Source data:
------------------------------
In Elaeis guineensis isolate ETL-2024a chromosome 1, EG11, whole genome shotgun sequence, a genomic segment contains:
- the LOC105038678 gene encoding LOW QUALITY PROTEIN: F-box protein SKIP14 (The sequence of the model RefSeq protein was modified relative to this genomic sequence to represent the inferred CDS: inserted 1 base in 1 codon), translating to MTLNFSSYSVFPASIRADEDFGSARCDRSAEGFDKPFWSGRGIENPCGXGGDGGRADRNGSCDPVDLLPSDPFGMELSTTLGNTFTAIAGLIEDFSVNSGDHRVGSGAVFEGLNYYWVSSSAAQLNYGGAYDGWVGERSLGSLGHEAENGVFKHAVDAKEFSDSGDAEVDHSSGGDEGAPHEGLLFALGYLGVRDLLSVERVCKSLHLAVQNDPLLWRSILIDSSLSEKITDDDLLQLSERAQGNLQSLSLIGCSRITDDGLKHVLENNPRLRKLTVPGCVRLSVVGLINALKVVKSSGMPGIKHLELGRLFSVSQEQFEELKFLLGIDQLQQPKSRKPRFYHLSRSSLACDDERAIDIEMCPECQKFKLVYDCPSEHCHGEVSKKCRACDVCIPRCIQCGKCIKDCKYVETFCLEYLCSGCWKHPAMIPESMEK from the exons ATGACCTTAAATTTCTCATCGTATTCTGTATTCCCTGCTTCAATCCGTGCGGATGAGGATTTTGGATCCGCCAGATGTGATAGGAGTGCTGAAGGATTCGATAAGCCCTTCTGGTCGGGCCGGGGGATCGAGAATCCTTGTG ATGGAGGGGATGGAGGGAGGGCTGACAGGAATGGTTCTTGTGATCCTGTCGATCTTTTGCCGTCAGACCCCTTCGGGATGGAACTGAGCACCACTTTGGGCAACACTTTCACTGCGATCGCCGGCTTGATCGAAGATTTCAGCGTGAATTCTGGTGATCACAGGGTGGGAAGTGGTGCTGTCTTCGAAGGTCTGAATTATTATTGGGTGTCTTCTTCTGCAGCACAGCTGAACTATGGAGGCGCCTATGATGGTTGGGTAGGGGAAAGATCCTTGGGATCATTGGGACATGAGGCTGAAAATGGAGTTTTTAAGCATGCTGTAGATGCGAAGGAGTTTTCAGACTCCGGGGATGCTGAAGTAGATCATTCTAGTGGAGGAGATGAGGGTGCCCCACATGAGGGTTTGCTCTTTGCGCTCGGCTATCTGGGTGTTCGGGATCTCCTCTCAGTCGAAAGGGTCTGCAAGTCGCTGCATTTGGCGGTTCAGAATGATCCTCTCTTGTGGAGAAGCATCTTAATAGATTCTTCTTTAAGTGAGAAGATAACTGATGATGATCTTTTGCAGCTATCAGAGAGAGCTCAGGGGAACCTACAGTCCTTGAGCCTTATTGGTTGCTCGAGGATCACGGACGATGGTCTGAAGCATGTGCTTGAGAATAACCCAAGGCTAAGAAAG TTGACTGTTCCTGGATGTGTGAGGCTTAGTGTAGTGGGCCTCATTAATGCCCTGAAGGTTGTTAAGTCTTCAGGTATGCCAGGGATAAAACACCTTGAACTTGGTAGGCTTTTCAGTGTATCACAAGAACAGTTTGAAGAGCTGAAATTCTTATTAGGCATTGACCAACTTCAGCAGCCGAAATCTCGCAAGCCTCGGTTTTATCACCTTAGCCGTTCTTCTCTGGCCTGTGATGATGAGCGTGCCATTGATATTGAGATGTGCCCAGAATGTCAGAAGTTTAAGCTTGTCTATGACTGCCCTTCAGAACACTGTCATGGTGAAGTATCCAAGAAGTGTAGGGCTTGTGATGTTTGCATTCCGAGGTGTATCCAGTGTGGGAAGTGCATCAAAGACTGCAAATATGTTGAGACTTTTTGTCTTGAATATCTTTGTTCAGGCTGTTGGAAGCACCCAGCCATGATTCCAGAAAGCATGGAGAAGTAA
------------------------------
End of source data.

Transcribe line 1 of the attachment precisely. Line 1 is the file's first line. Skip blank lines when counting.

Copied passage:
In Elaeis guineensis isolate ETL-2024a chromosome 1, EG11, whole genome shotgun sequence, a genomic segment contains: